I also skied both the 164 and 174 in May20th Whistler conditions (Soft, loose snow, slush)
The 164cm will do short turns unendingly if you stay centered. It will bounce off the sides of tight gullies, will absorb bumps.
164’s Negative over 174cm: You lose float in deep stuff! (And the 174’s were really not made to float) Does it lose stability or trackability in sloppy crud? A little, but I was pleasantly surprised that it was very little. It still worked very well. This could be an issue if you think other skis you tried get bounced too much, but I also think the issue may be related to new ski designs (SEE BELOW) It’s hard to tell, you judge my comments below in point (2).
The weak point of these over other wider skis is they don’t float in powder. You are fine if it is not over a foot & half or 2 feet (there is still a platform in bottom) and they are perfect and a Blast for chopped up stuff, and especially heavier chop ( think whistler, sierra’s, sun baked fresh snow in pm after a foot or two fell, and now it is 35-40 degrees).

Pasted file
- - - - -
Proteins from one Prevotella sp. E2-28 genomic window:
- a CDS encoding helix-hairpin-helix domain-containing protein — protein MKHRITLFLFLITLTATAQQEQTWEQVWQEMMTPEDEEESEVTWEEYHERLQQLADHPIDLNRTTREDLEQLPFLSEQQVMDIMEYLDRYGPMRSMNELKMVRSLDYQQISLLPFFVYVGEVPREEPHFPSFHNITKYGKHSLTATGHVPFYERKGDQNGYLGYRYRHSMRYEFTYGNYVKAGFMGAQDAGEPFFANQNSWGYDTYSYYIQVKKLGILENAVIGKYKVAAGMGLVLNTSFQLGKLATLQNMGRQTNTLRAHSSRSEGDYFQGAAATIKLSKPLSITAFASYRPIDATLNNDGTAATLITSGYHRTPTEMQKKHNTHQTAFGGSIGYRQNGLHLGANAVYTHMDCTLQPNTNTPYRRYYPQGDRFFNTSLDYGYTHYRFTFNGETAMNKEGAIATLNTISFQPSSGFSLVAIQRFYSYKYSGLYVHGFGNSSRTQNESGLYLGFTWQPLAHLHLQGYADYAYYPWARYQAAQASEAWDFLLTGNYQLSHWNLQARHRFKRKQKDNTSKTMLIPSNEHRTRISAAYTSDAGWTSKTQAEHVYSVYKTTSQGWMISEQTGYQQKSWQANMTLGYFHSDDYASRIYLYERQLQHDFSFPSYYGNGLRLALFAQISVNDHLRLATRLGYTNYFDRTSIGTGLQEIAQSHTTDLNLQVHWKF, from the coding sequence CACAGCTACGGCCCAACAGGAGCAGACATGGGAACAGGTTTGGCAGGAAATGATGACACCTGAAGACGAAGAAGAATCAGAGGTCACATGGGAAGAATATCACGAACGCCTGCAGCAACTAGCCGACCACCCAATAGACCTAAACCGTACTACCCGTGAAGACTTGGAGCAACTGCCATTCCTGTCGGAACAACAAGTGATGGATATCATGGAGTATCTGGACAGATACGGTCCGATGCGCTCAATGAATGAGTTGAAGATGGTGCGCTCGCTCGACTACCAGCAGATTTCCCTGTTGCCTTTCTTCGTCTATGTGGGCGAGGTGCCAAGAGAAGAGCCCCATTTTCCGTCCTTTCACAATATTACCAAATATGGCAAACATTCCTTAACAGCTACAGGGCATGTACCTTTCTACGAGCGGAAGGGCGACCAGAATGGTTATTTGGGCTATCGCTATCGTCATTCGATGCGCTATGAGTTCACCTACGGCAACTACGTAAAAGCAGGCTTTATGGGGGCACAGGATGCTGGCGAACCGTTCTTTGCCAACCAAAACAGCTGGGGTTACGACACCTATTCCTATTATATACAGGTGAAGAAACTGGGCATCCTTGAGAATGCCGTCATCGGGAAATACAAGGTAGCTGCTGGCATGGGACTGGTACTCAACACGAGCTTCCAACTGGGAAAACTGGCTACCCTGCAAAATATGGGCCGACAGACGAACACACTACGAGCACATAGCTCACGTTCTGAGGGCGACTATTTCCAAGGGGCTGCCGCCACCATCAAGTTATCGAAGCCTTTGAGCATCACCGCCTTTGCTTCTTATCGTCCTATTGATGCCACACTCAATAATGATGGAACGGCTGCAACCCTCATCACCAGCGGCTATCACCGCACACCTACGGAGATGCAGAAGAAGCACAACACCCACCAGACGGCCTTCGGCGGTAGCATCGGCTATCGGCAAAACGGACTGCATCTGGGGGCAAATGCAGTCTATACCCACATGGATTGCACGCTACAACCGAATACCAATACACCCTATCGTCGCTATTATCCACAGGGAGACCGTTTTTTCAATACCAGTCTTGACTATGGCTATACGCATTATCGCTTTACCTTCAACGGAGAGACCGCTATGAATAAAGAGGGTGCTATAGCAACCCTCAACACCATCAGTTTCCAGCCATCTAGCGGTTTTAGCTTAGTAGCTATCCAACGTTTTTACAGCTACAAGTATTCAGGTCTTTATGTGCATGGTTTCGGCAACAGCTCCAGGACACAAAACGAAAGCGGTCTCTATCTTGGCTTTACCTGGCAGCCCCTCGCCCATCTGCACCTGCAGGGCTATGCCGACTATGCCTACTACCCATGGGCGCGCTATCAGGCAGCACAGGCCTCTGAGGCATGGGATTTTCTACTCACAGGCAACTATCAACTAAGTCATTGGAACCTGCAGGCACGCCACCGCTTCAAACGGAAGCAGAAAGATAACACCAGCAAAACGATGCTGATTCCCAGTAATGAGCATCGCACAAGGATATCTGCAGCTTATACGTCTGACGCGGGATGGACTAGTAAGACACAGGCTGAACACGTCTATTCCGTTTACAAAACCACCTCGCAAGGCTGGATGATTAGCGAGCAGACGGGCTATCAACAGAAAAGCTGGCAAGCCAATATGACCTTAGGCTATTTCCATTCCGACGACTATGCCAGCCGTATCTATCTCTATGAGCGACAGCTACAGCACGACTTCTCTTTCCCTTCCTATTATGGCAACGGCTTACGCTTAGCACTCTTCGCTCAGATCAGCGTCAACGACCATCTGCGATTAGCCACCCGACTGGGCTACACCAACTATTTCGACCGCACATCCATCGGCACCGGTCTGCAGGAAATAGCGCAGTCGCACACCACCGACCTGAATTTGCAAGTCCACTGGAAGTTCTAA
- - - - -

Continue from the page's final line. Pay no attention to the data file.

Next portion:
Overall, a couple points:
1) Stocklis have a gliding effortless feel that makes them feel like you are hovering over the snow (it is not just smoothness). I have not seen this in other skis. They are special in their feel. Volkl’s used to have a feel of their own in the years past. It was different from Stockli but their own feel also- but that has somewhat dissipated.